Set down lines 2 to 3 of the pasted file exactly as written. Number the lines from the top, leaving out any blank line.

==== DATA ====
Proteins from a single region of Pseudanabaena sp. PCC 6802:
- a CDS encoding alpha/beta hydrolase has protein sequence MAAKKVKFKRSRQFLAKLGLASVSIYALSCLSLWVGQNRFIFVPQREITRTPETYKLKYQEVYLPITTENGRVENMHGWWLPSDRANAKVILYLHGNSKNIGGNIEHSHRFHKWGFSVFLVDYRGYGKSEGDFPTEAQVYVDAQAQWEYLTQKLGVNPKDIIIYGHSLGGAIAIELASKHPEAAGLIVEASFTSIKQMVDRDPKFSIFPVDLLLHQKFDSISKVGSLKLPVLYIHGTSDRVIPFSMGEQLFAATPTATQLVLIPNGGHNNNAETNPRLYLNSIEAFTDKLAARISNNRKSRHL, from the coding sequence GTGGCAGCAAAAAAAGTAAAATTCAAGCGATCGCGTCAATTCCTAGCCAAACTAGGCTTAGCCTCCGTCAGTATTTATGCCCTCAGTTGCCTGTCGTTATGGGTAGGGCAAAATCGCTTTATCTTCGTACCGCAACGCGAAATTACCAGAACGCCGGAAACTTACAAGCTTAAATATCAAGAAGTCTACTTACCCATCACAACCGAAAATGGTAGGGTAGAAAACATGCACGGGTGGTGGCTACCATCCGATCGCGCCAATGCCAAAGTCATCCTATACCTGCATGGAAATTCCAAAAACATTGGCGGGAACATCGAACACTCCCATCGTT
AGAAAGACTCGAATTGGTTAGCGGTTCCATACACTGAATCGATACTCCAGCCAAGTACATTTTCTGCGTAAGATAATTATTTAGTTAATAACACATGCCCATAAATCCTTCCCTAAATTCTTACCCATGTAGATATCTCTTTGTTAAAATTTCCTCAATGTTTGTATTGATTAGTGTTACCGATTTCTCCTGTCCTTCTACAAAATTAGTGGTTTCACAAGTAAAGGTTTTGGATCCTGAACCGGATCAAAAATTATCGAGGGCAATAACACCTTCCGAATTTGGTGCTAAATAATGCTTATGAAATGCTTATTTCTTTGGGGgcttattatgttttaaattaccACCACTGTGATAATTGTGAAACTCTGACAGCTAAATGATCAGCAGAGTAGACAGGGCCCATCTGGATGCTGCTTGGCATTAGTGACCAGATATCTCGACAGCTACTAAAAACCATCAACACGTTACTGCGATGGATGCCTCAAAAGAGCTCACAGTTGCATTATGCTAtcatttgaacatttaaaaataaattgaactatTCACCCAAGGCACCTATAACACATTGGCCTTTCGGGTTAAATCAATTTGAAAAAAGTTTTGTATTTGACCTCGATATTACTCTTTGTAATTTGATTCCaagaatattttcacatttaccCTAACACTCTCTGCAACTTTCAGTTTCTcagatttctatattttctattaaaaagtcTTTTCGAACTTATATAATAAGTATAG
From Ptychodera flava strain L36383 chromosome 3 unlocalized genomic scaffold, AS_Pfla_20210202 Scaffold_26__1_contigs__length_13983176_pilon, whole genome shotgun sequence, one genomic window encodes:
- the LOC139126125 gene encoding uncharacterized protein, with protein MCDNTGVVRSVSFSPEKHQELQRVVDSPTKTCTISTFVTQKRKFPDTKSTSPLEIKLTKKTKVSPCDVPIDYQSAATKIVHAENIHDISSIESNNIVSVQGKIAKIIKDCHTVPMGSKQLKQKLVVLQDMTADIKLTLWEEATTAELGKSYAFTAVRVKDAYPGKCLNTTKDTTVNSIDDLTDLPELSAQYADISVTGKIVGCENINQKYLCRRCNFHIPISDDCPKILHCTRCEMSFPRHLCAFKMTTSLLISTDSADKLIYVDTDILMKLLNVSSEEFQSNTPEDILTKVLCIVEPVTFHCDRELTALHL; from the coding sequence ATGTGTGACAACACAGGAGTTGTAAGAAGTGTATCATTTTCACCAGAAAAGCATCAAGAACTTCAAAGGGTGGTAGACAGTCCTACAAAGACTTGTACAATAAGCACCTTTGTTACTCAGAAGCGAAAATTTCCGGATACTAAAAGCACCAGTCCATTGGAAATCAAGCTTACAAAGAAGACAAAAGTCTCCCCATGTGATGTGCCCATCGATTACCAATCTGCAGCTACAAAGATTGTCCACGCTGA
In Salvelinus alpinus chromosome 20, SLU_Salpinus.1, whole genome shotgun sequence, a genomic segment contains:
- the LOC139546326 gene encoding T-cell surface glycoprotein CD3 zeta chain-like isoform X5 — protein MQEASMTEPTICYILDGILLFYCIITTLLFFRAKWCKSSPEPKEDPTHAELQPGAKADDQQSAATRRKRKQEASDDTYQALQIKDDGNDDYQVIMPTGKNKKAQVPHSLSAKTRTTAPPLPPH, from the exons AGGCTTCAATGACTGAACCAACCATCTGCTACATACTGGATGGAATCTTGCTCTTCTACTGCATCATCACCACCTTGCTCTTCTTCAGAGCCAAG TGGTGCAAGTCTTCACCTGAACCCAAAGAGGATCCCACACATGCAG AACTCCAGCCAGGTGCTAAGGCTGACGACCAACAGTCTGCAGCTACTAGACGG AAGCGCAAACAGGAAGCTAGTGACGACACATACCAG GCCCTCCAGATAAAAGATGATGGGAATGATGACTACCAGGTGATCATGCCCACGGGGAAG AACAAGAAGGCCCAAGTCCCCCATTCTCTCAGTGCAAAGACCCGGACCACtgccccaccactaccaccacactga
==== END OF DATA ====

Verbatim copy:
- a CDS encoding alpha/beta hydrolase has protein sequence MAAKKVKFKRSRQFLAKLGLASVSIYALSCLSLWVGQNRFIFVPQREITRTPETYKLKYQEVYLPITTENGRVENMHGWWLPSDRANAKVILYLHGNSKNIGGNIEHSHRFHKWGFSVFLVDYRGYGKSEGDFPTEAQVYVDAQAQWEYLTQKLGVNPKDIIIYGHSLGGAIAIELASKHPEAAGLIVEASFTSIKQMVDRDPKFSIFPVDLLLHQKFDSISKVGSLKLPVLYIHGTSDRVIPFSMGEQLFAATPTATQLVLIPNGGHNNNAETNPRLYLNSIEAFTDKLAARISNNRKSRHL, from the coding sequence GTGGCAGCAAAAAAAGTAAAATTCAAGCGATCGCGTCAATTCCTAGCCAAACTAGGCTTAGCCTCCGTCAGTATTTATGCCCTCAGTTGCCTGTCGTTATGGGTAGGGCAAAATCGCTTTATCTTCGTACCGCAACGCGAAATTACCAGAACGCCGGAAACTTACAAGCTTAAATATCAAGAAGTCTACTTACCCATCACAACCGAAAATGGTAGGGTAGAAAACATGCACGGGTGGTGGCTACCATCCGATCGCGCCAATGCCAAAGTCATCCTATACCTGCATGGAAATTCCAAAAACATTGGCGGGAACATCGAACACTCCCATCGTT
AGAAAGACTCGAATTGGTTAGCGGTTCCATACACTGAATCGATACTCCAGCCAAGTACATTTTCTGCGTAAGATAATTATTTAGTTAATAACACATGCCCATAAATCCTTCCCTAAATTCTTACCCATGTAGATATCTCTTTGTTAAAATTTCCTCAATGTTTGTATTGATTAGTGTTACCGATTTCTCCTGTCCTTCTACAAAATTAGTGGTTTCACAAGTAAAGGTTTTGGATCCTGAACCGGATCAAAAATTATCGAGGGCAATAACACCTTCCGAATTTGGTGCTAAATAATGCTTATGAAATGCTTATTTCTTTGGGGgcttattatgttttaaattaccACCACTGTGATAATTGTGAAACTCTGACAGCTAAATGATCAGCAGAGTAGACAGGGCCCATCTGGATGCTGCTTGGCATTAGTGACCAGATATCTCGACAGCTACTAAAAACCATCAACACGTTACTGCGATGGATGCCTCAAAAGAGCTCACAGTTGCATTATGCTAtcatttgaacatttaaaaataaattgaactatTCACCCAAGGCACCTATAACACATTGGCCTTTCGGGTTAAATCAATTTGAAAAAAGTTTTGTATTTGACCTCGATATTACTCTTTGTAATTTGATTCCaagaatattttcacatttaccCTAACACTCTCTGCAACTTTCAGTTTCTcagatttctatattttctattaaaaagtcTTTTCGAACTTATATAATAAGTATAG